• Real Estate – Do you own or rent your store? If you sell, what are the financial ramifications on you, whether you are a tenant or the owner of the building? What are your options in this regard?
  • Confidentiality – It is critical that your competitors, customers, employees and the local prescribers are not aware of your plans until the last possible minute. And when the time comes to inform anyone in the market that you are selling, you should remain in total control of that process to insure a successful sale and the transition of ownership in a mode and with timing that you control, not the purchaser.

This year, as in the past nine years, more than one thousand independent pharmacies will be sold, many to other owner operators, some to employees or family members, some to chains who will close them up. The chains have recently become much more aggressive in their acquisition activities than they have been in recent years. Their need to build market share and prescription volume in their stores is being driven by the Medicare Part D program and the pending changes in generic reimbursements under Medicaid. Both of these activities will have a negative effect on pharmacy department gross margins and, from a chain perspective, one of the most meaningful ways to offset this loss of margin is to increase Rx volume per store.

We strongly advise independent owners who are approached by chain store acquisition managers, in person or by mail, not to overreact or jump the gun in terms of providing information or strongly considering their initial offers to purchase without knowing better what your options are and what the value of your pharmacy may be. Do not be too quick to turn over prescription logs or financial records unless and until you (a) have a signed nondisclosure agreement from any prospective buyer and (b) have consulted with someone outside your pharmacy, accountant, attorney, consultant in the industry who is more knowledgeable than you are about independent pharmacy valuations and potential options for the sale of your business. Our advice to independent owners who, for whatever reason, are currently contemplating the sale of their business is as follows:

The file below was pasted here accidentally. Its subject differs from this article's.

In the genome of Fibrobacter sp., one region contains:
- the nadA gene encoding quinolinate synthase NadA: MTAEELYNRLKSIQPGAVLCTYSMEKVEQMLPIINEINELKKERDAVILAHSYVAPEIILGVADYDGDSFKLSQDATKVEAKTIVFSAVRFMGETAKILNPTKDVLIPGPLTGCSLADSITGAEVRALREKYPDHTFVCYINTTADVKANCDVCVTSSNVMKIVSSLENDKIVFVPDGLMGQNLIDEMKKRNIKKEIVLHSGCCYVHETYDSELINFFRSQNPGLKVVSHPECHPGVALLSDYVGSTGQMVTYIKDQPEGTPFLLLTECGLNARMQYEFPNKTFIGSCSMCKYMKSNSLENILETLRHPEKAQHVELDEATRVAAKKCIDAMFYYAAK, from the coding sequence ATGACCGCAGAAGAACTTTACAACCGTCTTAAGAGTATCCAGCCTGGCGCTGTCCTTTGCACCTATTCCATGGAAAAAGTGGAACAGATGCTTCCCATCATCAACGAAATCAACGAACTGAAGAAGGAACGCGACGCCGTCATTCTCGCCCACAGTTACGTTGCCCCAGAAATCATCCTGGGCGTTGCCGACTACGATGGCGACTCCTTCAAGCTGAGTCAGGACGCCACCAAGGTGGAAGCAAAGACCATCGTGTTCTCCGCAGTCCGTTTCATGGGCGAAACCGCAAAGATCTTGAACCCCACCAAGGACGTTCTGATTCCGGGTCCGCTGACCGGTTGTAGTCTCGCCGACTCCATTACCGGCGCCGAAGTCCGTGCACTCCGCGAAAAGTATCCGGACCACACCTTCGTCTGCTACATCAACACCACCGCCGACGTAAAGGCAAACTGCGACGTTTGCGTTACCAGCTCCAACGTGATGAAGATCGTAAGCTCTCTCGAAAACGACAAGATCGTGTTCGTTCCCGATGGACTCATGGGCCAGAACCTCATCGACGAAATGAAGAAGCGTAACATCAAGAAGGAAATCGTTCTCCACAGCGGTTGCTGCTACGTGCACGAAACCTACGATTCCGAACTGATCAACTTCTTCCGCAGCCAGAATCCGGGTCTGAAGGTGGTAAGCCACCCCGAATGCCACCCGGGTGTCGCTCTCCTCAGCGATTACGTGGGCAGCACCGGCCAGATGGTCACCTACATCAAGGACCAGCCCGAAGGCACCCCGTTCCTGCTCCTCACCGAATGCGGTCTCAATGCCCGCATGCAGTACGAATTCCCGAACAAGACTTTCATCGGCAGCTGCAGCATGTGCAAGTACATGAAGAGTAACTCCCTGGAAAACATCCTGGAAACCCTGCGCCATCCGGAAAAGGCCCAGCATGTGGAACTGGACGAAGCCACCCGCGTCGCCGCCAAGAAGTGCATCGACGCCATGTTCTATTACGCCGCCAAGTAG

• Discuss your options with trusted advisors in a confidential environment before doing anything.
  • Ascertain the value of your pharmacy to others based on current marketplace conditions, in a professional manner, rather than trying to apply “rules-of-thumb” to determine market value.
  • Do not engage in serious dialogue with anyone, independent acquirer, chain pharmacy acquisitions person or your wholesaler salesperson without first executing professionally prepared nondisclosure documents.
  • Fully understand all the financial and tax ramifications of a proposed sale before you enter into any contract or purchase and sale agreement.

Finally, we always counsel prospective sellers who are engaged in the exit strategy planning process or the active marketing of their pharmacy to continue to operate the business as if you were going to own it forever. Do not stop trying to improve and grow the business in every
respect. To do so in anticipation of selling will have a negative effect on the value of your business. Since the vast majority of independents only sell their pharmacies once in their lifetime, it behooves you to do everything you can to insure that you do not leave any of the value of your pharmacy on the table when you leave the closing.

This material is copywrited by Anthony P. De Nicola of, Inc. Publication or reprinting without the express permission of the author is forbidden.

Hilary Adorno